Essex Amphibious Ready Group Transits the Strait of Malacca
150614-N-EV723-148 STRAIT OF MALACCA (June 14, 2015) Quartermaster 3rd Class Keonna Gosa stands watch on the bridge wing of Wasp-class amphibious assault ship USS Essex (LHD 2). The Essex Amphibious Ready Group is currently operating in the 7th fleet area of responsibility. (U.S. Navy photo by Mass Communication Specialist 1st Class Jason M. Graham/Released)
Essex Amphibious Ready Group Transits the Strait of Malacca
By Mass Communication Specialist 2nd Class Liam Kennedy
STRAIT OF MALACCA (NNS) -- The Essex Amphibious Ready Group (ARG) navigated through the Strait of Malacca June 14, while transiting toward the 5th Fleet area of responsibility (AOR) in support of maritime security operations.

The Strait of Malacca is a narrow 500-mile strait that connects the Indian Ocean with the Pacific Ocean. Located between the Malay Peninsula and the Island of Sumatra, this strait holds significant importance in the global economy with more than 947,000 vessels passing through the strait each year carrying approximately one-fourth of the world's traded goods.

"The Strait of Malacca is one of the busiest choke points in the world and we need to transit it to get to our ultimate goal of reaching 5th Fleet AOR," said Lt. Walt O'Donnell, navigator onboard the San Antonio-class amphibious transport dock ship USS Anchorage (LPD 23).

The Essex Amphibious Ready Group (ARG), which consists of Anchorage, USS Essex (LHD 2), USS Rushmore (LSD 47) and the 15th Marine Expeditionary Unit (MEU) conducted multiple practice transits during the work-up cycle to prepare for the numerous vessels and long transit time.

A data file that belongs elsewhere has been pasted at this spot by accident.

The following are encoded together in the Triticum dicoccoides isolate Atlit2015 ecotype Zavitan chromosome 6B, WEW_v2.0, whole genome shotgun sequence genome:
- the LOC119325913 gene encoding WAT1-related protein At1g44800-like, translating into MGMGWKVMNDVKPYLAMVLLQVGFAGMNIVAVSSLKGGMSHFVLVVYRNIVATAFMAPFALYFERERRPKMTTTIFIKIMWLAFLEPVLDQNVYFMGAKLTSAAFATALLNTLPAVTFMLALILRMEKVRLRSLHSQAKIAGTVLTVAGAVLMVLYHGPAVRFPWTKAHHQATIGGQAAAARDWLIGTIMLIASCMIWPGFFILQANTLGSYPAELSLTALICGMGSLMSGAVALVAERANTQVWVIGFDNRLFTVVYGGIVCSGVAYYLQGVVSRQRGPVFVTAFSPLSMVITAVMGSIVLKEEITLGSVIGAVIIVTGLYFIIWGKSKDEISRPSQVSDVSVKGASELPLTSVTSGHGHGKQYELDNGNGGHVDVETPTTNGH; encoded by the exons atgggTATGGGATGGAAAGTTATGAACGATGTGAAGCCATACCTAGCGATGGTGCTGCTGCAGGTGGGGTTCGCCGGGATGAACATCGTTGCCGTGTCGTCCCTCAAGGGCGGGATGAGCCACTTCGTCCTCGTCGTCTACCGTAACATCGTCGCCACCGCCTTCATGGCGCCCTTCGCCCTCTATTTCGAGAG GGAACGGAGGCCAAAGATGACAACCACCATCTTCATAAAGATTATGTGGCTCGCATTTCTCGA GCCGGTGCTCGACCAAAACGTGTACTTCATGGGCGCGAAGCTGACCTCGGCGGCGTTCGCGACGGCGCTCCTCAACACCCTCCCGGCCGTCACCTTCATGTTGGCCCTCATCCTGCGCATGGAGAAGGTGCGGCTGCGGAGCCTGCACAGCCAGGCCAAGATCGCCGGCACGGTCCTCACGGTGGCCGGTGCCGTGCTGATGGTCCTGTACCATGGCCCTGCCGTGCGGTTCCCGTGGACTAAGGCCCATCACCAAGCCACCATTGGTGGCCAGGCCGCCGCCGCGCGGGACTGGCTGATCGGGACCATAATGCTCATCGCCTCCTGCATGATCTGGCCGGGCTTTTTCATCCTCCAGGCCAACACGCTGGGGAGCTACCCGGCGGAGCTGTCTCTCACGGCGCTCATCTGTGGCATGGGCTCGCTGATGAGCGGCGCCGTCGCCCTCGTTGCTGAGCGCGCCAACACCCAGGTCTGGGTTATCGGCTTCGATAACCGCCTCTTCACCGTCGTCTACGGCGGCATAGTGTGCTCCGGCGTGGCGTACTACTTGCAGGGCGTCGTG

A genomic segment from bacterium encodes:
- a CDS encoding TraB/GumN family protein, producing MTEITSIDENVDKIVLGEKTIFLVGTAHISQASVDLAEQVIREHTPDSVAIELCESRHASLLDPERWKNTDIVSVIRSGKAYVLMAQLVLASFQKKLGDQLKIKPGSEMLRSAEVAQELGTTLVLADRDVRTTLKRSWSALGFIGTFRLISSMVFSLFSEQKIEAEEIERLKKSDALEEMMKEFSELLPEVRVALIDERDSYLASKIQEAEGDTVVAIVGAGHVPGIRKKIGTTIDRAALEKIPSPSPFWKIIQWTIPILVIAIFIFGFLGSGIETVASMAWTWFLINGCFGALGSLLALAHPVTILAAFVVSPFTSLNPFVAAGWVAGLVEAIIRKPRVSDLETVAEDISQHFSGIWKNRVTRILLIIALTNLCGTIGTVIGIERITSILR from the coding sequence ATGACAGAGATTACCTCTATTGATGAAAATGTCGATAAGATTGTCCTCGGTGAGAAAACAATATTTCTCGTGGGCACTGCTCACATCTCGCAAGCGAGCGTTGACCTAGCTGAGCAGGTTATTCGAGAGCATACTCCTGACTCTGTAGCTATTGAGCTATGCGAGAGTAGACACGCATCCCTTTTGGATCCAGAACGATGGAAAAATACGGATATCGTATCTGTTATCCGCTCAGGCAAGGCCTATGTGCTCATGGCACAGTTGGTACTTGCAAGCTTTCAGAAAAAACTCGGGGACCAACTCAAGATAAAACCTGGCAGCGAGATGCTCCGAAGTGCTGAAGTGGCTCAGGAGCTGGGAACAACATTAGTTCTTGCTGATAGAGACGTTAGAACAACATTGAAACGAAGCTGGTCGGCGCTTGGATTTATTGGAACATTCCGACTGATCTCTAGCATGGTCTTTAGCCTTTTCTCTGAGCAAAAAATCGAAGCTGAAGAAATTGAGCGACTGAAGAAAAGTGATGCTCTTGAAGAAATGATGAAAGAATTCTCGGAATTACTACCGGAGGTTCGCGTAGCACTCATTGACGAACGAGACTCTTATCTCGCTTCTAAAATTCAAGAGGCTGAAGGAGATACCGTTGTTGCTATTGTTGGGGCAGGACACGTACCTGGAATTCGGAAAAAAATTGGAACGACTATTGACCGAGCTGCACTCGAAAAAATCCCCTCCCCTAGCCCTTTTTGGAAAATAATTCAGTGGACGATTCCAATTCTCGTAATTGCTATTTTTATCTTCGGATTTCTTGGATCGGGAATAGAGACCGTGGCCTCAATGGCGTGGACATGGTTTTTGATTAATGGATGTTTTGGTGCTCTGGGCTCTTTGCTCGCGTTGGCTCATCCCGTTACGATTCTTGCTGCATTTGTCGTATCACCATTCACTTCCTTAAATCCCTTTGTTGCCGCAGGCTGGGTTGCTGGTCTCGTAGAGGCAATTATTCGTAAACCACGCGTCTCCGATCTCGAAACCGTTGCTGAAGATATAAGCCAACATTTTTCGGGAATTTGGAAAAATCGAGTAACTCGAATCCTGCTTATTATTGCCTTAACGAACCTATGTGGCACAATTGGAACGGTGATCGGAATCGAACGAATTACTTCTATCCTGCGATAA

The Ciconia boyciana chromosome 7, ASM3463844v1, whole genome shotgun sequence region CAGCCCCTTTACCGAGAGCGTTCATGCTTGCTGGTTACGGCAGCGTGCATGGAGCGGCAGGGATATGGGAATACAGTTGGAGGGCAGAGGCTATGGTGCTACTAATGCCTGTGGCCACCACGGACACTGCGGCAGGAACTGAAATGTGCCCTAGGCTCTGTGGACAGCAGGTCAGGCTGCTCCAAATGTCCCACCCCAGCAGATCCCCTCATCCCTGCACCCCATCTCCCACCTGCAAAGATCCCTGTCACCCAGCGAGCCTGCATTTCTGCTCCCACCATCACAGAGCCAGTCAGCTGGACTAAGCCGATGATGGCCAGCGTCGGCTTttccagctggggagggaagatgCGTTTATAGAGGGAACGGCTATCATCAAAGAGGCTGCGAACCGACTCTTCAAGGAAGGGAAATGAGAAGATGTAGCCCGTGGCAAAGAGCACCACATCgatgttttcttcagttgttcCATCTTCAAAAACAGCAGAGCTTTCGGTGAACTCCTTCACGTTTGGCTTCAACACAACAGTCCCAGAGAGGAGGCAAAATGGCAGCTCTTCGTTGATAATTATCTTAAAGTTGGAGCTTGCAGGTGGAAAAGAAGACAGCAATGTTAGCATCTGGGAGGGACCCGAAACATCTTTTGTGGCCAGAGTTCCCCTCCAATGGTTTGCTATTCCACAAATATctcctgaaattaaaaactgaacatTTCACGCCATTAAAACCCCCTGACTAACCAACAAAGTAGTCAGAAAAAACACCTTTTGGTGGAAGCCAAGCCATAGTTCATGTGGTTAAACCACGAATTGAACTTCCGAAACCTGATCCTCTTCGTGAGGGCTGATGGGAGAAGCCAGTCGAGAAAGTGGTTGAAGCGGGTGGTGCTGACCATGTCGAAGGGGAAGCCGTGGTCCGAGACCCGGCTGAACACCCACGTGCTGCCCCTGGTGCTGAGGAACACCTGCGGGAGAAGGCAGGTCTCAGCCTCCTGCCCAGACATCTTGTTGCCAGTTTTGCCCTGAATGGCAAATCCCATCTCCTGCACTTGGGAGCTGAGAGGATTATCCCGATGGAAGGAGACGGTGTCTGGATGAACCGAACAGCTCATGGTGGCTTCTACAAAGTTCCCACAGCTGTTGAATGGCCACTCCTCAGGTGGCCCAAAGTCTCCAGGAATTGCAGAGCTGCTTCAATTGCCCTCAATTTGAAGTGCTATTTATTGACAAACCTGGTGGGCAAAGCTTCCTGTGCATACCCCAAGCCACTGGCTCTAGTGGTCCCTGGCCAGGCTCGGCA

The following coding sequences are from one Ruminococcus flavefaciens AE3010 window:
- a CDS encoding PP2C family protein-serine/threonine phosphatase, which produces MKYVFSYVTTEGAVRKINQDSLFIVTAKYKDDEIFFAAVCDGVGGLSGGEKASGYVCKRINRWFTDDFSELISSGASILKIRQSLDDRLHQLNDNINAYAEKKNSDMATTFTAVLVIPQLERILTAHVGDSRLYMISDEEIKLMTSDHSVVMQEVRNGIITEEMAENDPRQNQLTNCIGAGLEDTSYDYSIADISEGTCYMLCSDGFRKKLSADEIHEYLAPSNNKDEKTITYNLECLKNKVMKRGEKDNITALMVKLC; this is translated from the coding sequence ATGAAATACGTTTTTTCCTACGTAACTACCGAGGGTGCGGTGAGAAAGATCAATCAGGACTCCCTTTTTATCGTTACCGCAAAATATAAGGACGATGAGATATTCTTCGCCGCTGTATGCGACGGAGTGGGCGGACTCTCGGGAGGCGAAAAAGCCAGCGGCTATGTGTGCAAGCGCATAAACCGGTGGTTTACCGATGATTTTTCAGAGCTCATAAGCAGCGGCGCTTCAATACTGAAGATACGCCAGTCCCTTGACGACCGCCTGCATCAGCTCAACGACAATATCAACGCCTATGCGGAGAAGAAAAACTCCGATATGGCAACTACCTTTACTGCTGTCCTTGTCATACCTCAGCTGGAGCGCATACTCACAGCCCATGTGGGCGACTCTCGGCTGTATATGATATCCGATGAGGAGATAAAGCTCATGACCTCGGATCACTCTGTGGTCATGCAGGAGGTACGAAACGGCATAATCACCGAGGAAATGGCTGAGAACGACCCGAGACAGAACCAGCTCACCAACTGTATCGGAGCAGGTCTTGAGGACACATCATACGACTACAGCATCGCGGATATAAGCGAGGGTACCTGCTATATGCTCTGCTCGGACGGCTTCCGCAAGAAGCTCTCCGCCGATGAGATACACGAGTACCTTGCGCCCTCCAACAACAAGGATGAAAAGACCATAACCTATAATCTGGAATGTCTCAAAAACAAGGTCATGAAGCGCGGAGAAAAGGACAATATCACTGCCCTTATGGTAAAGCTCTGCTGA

"More ships pass through there than anywhere else in the world," said O'Donnell. "This evolution takes 20 hours to complete, which means many Sailors are standing the watch to keep the ships safe."

Due to the size and activity of the strait, all three ships must enforce strict maneuvering postures and the Sailors standing lookout watch have to constantly scan the surface for smaller vessels or hazards.

"Safety is paramount due to the possible security threats," said Sgt. Mattheau Ross, a member of Anchorage's Small Caliber Action Team. "Maintaining the alerted posture is one of the most important factors because our teams can keep eyes on the sky and on the ocean in order to ensure the safety of our Sailors and Marines."

The Essex ARG/MEU is deployed in support of maritime security operations and theater security cooperation efforts in the U.S. 7th Fleet area of operations.

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